On Tuesday of this week, the credit rating agency Moody’s issued this warning (emphasis added):
New York, September 11, 2012 — Budget negotiations during the 2013 Congressional legislative session will likely determine the direction of the US government’s Aaa rating and negative outlook, says Moody’s Investors Service in the report “Update of the Outlook for the US Government Debt Rating.”
If those negotiations lead to specific policies that produce a stabilization and then downward trend in the ratio of federal debt to GDP over the medium term, the rating will likely be affirmed and the outlook returned to stable, says Moody’s.
If those negotiations fail to produce such policies, however, Moody’s would expect to lower the rating, probably to Aa1.
Moody’s views the maintenance of the Aaa with a negative outlook into 2014 as unlikely. The only scenario that would likely lead to its temporary maintenance would be if the method adopted to achieve debt stabilization involved a large, immediate fiscal shock—such as would occur if the so-called “fiscal cliff” actually materialized—which could lead to instability. Moody’s would then need evidence that the economy could rebound from the shock before it would consider returning to a stable outlook.
What does Moody’s know that the rest of us don’t? Nothing. Should this shock us? Not if the fiscal news thus far hasn’t already shocked us.
…Moody’s doesn’t have access to secret documents about the budget of the United States of America. They don’t know hidden facts about the country’s finances, or the willingness of the two political parties to come to a deficit-reduction deal. Moreover, the finances of the United States are better known and more widely discussed than the finances of any country or corporation in the entire world. Moody’s has no particular comparative advantage here. Its assessment of the federal government’s solvency is no more credible than the assessments made every day by think tanks, pundits, academics, reporters, politicians, and dozens of others. But that doesn’t mean it’s wrong.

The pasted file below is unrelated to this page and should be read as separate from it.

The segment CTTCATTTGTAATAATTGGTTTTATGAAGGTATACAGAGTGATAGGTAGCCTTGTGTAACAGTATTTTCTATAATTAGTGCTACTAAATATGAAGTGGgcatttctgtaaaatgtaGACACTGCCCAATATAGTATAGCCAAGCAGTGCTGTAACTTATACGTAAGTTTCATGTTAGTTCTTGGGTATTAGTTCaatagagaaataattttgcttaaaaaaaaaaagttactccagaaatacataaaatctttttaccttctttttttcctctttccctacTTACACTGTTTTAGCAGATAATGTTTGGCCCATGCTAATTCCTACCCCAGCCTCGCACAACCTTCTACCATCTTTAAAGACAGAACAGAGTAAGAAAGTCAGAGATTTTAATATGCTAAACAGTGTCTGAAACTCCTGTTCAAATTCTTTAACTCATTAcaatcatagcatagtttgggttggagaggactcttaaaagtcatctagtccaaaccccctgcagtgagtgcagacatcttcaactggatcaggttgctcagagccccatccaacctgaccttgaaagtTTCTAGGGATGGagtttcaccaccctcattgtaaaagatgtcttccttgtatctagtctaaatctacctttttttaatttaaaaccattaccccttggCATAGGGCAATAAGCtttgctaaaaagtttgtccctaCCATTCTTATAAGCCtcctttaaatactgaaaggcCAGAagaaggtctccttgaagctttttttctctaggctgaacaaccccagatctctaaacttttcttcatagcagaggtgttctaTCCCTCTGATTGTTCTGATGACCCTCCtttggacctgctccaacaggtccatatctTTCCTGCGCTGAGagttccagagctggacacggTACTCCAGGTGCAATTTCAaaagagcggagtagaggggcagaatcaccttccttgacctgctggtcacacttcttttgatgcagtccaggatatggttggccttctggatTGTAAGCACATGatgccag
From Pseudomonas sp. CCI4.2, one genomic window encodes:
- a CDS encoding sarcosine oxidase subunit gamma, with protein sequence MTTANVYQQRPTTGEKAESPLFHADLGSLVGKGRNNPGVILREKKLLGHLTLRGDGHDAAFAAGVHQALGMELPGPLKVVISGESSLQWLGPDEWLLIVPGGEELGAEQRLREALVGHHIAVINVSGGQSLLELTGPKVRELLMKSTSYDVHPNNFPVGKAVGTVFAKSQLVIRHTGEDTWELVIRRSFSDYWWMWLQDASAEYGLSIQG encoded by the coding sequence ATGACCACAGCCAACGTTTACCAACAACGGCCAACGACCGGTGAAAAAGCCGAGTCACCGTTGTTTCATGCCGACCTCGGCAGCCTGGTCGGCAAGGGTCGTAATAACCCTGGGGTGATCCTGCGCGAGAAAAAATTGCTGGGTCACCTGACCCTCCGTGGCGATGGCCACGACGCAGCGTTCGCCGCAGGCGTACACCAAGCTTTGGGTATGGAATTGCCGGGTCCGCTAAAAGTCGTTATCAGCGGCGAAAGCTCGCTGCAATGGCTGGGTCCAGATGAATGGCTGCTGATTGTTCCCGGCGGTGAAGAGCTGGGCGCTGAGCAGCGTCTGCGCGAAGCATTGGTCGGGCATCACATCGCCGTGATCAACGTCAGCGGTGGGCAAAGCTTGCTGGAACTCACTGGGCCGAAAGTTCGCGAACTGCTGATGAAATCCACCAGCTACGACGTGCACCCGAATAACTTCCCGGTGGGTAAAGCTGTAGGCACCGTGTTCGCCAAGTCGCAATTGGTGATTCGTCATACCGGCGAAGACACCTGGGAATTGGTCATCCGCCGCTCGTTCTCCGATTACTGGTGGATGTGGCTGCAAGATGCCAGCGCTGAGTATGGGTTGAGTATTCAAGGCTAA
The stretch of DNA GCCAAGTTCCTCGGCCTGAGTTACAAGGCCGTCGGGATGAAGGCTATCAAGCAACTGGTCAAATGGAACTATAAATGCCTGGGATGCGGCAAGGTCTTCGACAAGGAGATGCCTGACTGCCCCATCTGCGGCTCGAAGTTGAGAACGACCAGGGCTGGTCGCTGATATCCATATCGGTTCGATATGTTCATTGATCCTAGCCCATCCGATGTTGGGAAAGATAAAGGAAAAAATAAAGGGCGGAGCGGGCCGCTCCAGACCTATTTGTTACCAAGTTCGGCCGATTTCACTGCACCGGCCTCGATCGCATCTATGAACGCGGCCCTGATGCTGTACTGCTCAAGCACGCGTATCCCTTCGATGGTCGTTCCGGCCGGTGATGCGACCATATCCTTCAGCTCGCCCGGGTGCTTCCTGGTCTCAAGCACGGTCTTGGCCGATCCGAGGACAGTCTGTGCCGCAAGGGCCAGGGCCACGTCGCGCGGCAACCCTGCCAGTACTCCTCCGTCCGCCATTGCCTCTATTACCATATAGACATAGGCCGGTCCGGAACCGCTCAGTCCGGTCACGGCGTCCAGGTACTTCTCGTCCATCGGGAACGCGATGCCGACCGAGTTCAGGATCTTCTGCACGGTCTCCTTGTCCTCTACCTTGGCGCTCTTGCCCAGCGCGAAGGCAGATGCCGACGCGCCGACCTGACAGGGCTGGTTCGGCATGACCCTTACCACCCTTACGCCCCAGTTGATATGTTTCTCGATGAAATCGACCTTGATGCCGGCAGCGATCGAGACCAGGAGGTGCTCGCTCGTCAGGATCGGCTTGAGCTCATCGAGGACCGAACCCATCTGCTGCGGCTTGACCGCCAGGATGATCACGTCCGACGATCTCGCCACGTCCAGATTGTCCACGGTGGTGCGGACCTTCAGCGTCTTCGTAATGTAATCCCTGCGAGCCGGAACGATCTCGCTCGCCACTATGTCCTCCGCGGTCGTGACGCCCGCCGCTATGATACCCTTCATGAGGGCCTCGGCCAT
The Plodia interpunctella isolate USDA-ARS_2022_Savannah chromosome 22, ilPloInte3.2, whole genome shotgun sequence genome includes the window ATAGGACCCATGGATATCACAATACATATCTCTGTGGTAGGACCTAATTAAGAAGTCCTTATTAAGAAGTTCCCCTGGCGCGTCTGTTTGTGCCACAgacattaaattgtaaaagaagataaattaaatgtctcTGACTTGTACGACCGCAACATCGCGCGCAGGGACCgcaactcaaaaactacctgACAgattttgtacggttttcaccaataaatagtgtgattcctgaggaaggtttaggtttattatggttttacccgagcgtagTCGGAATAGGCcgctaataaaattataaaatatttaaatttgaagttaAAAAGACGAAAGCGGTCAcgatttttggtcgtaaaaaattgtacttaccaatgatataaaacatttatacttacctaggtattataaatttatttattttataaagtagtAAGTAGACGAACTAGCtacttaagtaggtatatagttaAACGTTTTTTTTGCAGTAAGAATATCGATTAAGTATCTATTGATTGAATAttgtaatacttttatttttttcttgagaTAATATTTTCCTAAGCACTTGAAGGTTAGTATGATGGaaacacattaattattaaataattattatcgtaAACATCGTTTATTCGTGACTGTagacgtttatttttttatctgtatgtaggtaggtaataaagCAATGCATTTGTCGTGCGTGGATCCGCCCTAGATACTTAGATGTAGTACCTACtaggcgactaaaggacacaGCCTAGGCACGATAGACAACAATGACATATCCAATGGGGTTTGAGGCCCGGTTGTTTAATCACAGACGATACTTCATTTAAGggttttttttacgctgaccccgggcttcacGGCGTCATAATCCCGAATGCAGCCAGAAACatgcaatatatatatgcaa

Moody’s warning is simple… If those [budget] negotiations fail [to produce policies that stabilize the debt, the U.S. credit rating] will probably be knocked down by one notch.
And why shouldn’t it be? How many times should the American political system be permitted to fail to accomplish its stated aims before we begin concluding that there’s something structurally wrong in American politics that needs to be priced into our predictions of how well Washington will manage its budget going forward? How many times should one party in Congress be permitted to threaten that it will force the country to default on debts that it could pay before investors begin wondering whether the United States is as responsible a borrower as they believed it was prior to this kind of continuous brinksmanship?
As I had discussed with former Moody’s analyst Marc Joffe, in this Concord blog post and video, the really-low interest rates on U.S. Treasuries don’t seem to line up with what seems to be the not-so-safe-and-getting-riskier quality of the U.S. national debt. Warnings from rating agencies like S&P and Moody’s just reinforce the implicit warnings that have been contained within the not-as-dramatic budget reports for years. But might rating-agency warnings and downgrades have more impact than a CBO report in terms of affecting market interest rates?
Is Moody’s just making mischief? As Ezra reminds us, the officials in charge of our country’s borrowing aren’t too fond of statements or actions that make it more expensive for the U.S. to borrow:
There tends to be a backlash when credit-ratings agencies take aim at the United States. When Standard & Poor’s began threatening a downgrade, Treasury Secretary Tim Geithner snapped that handicapping political debates in Washington was not their “comparative advantage.”
But isn’t Moody’s just being fair and objective–as objective as one can be in analyzing our dysfunctional political system? Well, yes–and in fact, as Ezra notes (emphasis added):
insofar as credit-rating agencies like Moody’s are wrong about Congress’s ability to make responsible fiscal decisions going forward, my worry isn’t that they’re being overly pessimistic. It’s that they still don’t understand how bad things have gotten.